Hera Hilmar as Hester Shaw in Mortal Engines © Universal Pictures 2018. Used by permission.

Mortal Combat: The clash of values in Mortal Engines

A thousand years in the future, the high-tech world of the 21st-century is ancient history. It is of interest only to archaeologists who look for old tech – fragments left after from the 60-minute war which wiped away civilisation around the globe. Facing dwindling resources, the towns and cities have become mobile, travelling around the plains on vast caterpillar tracks in pursuit of smaller, slower towns which are sources of valuable resources as well as potential competition. This is “Municipal Darwinism” – survival of the fastest. The largest of the predator cities is London – a vast multi-deck machine with enormous metal jaws into which can be drawn prey such as the small mining town which attempts to escape at the start of this story.

He who has ears to hear – The Lives of Others

Tony Watkins’s article on Florian Henckel von Donnersmark’s Das Leben Der Anderen (The Lives of Others) on the transforming effect of art and love on an East German Stasi officer.

Art’s Desire: Responding to Film and Literature (part four)

This is the fourth in a series of six posts, which was first published as an article in Anvil journal, Volume 28 No 3 (November 2012), and is published here by kind permission of the editor. Image from iStockPhoto.com Worldviews in film and literature While not wishing to over-emphasise this aspect of responding to art…

Something Rotten in the State of Denmark – A Royal Affair

This article was first published as a Film and Bible Blog article in Culturewatch. © Tony Watkins, 2012.For discussion material on this film, see my Damaris Film Blog discussion guide and additional questions for reflection in my Film and Bible Blog article. The end of the eighteenth century was a time of great change in…

Binding of Isaac, by Caravaggio (Uffizi)

Is God a moral monster?

The Old Testament raises some tricky questions of morality for people living in the contemporary world, at least in the west. The alleged ‘genocide’ of the Canaanites is one that I hear frequently. It isn’t only people who are not Christians who have questions about it; Christians often feel embarrassed about these parts of the Old Testament. However, I am am convinced that there are some very good responses to these issues. I tried to outline a few responses in the first of a series of four sessions tackling difficult questions during Above Bar Church’s Discipleship School in the autumn of 2014.

Art’s Desire: Responding to Film and Literature (part six)

This is the last in a series of six posts, which was first published as an article in Anvil journal, Volume 28 No 3 (November 2012), and is published here by kind permission of the editor. Two more aspects of responding to film and literature 4. Morality Image from iStockPhoto.com We have considered the moral…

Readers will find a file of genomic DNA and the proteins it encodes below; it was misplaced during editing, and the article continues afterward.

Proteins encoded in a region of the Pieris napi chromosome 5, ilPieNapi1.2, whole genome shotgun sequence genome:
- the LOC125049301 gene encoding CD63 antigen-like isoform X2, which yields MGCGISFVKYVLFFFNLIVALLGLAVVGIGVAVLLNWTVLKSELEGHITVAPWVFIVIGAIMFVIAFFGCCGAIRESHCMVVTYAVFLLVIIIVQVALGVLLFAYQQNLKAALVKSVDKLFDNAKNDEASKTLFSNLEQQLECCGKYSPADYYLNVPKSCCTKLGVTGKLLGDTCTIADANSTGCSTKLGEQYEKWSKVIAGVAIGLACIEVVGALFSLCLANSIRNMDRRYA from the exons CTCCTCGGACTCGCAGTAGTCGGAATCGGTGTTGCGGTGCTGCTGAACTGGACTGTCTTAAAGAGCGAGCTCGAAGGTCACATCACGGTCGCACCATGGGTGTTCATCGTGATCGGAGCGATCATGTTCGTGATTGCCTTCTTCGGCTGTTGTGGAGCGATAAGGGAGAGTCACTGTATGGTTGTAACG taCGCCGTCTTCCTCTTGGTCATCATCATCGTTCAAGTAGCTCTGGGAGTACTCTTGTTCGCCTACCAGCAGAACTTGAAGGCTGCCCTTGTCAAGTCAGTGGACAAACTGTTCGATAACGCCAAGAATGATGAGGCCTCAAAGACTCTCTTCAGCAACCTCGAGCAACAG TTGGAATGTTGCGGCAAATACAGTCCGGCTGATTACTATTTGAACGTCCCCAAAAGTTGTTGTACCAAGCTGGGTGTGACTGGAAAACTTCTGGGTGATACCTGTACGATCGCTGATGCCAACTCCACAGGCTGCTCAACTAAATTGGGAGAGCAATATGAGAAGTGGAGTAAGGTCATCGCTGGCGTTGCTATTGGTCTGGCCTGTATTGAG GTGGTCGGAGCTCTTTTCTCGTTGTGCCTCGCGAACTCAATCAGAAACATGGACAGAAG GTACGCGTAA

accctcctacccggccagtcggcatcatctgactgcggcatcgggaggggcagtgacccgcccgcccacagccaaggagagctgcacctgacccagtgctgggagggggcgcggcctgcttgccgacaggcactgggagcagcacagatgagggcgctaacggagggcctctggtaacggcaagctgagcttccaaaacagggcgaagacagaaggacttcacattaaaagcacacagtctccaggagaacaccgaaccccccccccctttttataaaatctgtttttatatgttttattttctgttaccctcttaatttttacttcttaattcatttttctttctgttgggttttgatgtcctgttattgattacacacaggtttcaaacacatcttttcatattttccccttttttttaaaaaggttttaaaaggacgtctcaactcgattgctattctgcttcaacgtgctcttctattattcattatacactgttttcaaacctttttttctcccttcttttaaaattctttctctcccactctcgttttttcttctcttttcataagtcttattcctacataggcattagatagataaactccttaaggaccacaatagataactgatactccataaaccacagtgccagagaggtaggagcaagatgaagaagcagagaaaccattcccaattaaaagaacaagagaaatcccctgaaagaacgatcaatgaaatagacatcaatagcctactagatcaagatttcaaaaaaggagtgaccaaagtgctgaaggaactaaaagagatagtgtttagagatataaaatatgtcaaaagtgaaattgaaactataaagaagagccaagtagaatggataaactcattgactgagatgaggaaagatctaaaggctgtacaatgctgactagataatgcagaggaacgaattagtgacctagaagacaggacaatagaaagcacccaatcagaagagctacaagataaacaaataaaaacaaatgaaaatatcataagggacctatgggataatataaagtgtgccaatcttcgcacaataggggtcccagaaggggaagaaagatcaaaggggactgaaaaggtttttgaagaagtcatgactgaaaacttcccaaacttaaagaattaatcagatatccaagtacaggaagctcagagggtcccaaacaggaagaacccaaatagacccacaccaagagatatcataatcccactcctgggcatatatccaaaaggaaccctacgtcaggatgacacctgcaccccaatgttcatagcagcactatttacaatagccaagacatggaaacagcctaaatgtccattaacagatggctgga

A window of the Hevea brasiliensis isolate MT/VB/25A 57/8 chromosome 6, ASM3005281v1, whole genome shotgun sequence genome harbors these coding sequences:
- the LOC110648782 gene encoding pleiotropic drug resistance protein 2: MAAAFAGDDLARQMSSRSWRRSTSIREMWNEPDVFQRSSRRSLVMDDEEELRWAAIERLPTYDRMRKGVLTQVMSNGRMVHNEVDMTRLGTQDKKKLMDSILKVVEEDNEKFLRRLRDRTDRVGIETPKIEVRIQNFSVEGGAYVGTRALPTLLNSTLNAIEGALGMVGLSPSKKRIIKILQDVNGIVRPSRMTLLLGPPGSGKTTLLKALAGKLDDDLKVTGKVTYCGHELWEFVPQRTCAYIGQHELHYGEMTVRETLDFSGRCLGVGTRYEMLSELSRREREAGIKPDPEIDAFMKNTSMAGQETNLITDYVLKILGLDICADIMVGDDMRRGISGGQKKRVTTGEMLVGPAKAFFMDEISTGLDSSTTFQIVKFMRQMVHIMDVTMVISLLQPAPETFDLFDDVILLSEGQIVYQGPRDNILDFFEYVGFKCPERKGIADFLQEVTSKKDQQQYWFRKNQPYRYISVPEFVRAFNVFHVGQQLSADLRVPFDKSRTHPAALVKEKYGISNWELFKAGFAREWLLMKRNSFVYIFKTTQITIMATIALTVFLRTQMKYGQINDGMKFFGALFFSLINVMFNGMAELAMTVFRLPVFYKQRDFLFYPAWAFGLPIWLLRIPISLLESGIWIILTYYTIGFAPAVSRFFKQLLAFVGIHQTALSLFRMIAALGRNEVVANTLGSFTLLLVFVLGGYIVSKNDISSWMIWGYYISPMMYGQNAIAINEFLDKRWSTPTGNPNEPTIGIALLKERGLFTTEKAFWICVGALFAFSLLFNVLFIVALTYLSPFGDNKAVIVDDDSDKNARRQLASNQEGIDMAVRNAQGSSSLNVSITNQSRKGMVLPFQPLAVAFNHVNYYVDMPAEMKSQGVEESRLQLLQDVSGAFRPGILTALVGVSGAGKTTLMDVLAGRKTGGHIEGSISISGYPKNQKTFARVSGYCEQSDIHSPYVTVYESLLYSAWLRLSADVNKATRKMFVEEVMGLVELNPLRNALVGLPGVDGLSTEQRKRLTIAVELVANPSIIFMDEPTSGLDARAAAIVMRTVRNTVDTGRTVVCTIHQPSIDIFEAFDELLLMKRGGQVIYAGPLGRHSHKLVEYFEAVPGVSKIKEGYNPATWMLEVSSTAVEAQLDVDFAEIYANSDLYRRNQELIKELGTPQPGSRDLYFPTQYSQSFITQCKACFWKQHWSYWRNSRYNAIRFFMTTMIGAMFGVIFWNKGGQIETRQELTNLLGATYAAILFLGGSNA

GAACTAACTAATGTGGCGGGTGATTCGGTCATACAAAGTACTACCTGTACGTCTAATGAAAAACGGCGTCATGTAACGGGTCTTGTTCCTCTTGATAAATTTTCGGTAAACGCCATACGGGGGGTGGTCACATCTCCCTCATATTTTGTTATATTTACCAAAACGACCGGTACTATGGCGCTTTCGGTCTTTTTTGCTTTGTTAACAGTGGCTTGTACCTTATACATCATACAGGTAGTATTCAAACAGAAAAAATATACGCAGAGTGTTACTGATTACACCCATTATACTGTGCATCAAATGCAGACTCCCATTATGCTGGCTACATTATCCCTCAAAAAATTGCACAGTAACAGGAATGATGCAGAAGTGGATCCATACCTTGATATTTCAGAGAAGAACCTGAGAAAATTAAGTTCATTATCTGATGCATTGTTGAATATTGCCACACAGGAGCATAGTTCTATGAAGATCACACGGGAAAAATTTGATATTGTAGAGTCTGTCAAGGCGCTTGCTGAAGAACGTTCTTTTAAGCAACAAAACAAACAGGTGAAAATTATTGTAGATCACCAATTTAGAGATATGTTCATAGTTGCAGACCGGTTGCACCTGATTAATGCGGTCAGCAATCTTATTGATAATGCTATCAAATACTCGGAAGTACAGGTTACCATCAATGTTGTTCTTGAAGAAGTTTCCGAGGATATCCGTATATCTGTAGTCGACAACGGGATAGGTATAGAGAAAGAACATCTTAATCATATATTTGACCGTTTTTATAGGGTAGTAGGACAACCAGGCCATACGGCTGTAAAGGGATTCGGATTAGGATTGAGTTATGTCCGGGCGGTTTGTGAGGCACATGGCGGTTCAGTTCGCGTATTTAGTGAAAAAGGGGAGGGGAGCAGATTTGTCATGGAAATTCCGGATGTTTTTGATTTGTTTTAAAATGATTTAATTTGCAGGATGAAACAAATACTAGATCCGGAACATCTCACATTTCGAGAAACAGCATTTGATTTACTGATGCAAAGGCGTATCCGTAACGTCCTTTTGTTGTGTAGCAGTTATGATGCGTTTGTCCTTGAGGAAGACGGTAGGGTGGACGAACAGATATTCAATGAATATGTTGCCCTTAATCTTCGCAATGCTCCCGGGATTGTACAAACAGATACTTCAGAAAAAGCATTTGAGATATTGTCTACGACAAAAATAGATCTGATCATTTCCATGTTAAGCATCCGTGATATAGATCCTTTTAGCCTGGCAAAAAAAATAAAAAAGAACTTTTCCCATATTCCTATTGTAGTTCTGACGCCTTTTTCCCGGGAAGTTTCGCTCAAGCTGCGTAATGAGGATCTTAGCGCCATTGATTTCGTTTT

A Fragile Façade – What Richard Did

This article was first published as a Film and Bible Blog article in Culturewatch. © Tony Watkins, 2012. For discussion material on this film, see my Damaris Film Blog discussion guide and additional questions for reflection in my Film and Bible Blog article. Warning: This article contains plot spoilers. Richard Karlsen (Jack Reynor) has just…

This is Life – Berberian Sound Studio

This article was first published in Culturewatch. © Tony Watkins, 2012 Berberian Sound Studio is an extraordinary, profoundly unsettling film like no other. It’s the second film by independent British film-maker Peter Strickland, confirming the talent he demonstrated with his acclaimed debut Katalin Varga, which won the Silver Bear at the 2009 Berlin International Film Festival. It stars…

State of Play

Cal McAffrey (Russell Crowe) is covering the story of an apparently random shooting in Washington DC for his paper, the Washington Globe, when he sees an old friend of his on the news. Stephen Collins (Ben Affleck) is a rising star in Congress. He’s handsome, bright and ambitious, and is chairing a committee investigating defence spending. What catches McCaffrey’s attention is that Collins’s attractive young research assistant, Sonia Baker, has died – and Collins is clearly very cut up about it. McAffrey is irritated when a very junior colleague, the Globe’s political blogger Della Frye (Rachel McAdams), comes to ask if Collins was having an affair with Sonia. McAffrey rebuffs her enquiries, but before long their demanding editor, Cameron Lynne (Helen Mirren) has them working together on the story. It’s a story of deceit, corruption and murder. Apparently unrelated events turn out to be connected, and nothing is quite as it first seems.